I’ve been working on this recap of my season for quite some time now in my head, considering the last race I did was the USAT Age Group Nationals Sprint back on August 10th. So yeah, I’ve had some time to mull things over. Actually, the fact that there is going to be a recap, or even a blog, is something that took me a while to decide. My 2014 season was not what I expected and there was a period during this past summer where I came very close to losing my passion for triathlon.
I truly believe that a person’s happiness is 99% mental. I know that terrible things happen to people that are not within their control, but there are some people who just bounce back and say, “Ya know what? Fuck that, I’m gonna slap a smile on my face and carry on.” I want to be that person. This summer I was so not that person. I let little things suck the joy from my favorite sport and a lot of these little things were expectations and demands that I imposed on myself. I felt that I was paying my dues and going through the motions and so I should expect to see some results. I kept putting it out there that this was going to be MY year. I set the bar high – really high. And while I still believe that setting the bar high is not a bad thing, (I need the carrot on the stick), the problem is that I let the actions of others dictate where I set my bar. I went to races expecting to podium or finish in a certain place. But those types of goals don’t take into account who shows up on any given day or where I am at in my training and adaptation. I felt that I was letting others down when I didn’t reach my goals and I carried the weight of those perceived expectations with me into each race. I didn’t want to let down my coach/team/fiancé/family – the list went on and on in my head! I felt that because I had gone through radiation treatment in 2013, I should be so much better in 2014 because I had “nothing wrong with me!” Well, I got my ass handed to me on a pretty regular basis this summer and I was too blind to see how lucky I was to just be out there. I had gotten wrapped up in the RESULTS and could not longer enjoy the EXPERIENCE.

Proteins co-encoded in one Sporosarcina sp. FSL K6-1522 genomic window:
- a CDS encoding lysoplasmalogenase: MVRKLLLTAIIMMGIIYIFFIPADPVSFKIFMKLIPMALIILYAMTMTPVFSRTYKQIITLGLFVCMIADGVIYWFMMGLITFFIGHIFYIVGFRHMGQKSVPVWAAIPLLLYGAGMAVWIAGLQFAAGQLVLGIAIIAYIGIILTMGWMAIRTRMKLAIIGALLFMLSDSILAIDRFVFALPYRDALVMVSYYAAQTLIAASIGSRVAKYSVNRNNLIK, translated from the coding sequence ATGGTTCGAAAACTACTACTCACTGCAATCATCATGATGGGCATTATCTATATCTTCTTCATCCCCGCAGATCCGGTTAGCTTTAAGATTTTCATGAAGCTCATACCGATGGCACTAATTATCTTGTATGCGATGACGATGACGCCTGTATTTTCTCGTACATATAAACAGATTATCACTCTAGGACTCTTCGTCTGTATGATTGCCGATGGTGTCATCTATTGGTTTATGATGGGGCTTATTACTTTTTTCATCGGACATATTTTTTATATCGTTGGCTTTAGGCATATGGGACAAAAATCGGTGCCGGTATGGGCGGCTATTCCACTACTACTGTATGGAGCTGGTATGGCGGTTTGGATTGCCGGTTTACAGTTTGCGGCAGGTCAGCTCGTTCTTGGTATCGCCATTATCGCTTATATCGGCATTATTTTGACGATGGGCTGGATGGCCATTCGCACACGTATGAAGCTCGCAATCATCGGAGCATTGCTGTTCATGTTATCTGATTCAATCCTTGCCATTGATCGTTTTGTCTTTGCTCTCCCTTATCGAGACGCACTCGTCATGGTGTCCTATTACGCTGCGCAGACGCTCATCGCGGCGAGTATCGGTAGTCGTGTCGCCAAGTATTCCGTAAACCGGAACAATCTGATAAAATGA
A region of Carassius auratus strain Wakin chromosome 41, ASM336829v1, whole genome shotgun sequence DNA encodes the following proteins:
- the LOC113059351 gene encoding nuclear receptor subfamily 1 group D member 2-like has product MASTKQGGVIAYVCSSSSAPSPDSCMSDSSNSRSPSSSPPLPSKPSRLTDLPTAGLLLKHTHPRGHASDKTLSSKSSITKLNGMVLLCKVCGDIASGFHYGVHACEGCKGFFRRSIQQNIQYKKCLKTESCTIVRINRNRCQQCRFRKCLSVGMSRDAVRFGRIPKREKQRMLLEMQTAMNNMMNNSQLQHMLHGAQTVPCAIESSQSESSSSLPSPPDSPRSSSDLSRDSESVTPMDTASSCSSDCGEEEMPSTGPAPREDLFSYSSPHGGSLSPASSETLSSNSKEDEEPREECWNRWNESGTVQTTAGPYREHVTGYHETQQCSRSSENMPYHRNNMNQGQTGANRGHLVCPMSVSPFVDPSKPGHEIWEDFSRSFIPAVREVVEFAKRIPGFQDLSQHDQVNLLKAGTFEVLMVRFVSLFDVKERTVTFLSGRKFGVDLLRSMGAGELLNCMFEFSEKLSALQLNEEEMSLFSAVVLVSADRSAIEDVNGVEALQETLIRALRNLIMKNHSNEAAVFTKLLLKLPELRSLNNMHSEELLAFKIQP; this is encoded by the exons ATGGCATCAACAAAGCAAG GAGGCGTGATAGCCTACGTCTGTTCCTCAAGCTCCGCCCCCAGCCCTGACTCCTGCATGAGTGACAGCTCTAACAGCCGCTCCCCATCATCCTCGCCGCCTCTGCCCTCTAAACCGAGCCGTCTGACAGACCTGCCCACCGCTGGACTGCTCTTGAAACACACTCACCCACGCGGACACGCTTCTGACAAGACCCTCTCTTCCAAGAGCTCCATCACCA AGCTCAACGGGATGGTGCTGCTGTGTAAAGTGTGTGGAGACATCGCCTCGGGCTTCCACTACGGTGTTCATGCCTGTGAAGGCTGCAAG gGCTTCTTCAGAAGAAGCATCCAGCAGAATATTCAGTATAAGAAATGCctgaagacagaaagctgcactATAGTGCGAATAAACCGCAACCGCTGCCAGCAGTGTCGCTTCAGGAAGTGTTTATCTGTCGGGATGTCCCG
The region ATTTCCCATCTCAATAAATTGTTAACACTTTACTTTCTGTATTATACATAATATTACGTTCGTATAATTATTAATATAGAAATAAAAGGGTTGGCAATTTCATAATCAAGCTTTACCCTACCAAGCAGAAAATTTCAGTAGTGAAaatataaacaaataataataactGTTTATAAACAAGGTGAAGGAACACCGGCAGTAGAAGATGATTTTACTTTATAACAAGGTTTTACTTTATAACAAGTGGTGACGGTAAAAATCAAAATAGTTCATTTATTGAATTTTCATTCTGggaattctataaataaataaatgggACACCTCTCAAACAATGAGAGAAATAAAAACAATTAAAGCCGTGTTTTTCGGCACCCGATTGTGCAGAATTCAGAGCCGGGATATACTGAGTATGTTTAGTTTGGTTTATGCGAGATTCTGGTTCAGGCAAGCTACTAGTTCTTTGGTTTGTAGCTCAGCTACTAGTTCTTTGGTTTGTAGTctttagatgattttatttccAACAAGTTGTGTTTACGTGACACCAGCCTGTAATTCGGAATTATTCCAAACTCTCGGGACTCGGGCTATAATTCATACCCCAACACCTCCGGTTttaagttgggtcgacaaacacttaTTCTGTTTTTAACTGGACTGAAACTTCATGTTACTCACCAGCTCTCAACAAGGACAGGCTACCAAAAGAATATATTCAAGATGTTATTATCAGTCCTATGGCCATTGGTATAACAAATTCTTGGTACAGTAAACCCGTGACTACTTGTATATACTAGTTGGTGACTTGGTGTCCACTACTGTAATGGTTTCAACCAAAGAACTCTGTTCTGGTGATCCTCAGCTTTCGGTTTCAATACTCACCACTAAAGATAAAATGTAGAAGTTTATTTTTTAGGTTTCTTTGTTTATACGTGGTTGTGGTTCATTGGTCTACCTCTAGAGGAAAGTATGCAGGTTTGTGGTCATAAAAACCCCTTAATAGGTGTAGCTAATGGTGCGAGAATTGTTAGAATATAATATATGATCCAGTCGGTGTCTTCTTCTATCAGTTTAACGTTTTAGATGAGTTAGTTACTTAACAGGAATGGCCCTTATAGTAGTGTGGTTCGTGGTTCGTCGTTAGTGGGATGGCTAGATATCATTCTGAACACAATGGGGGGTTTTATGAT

When I first did a couple triathlons on a dare from a coworker back in 2006, I was about 30 pounds heavier than I am now and my race kit was spandex shorts worn over a bathing suit from Sam’s Club. I rode a steel hybrid Gary Fisher (with a very comfortable gel seat!). When people asked me about triathlon I would say “You HAVE to do one! It’s like being a kid again where you jump in the pool and then you ride your bike all over the neighborhood and then run around the block!” I never even saw the women who won my age group at races, and frankly, they didn’t much figure into my enjoyment of the sport. So where did that happy triathlete go? She got crushed under the weight of EXPECTATIONS and she – I - made triathlon into a JOB.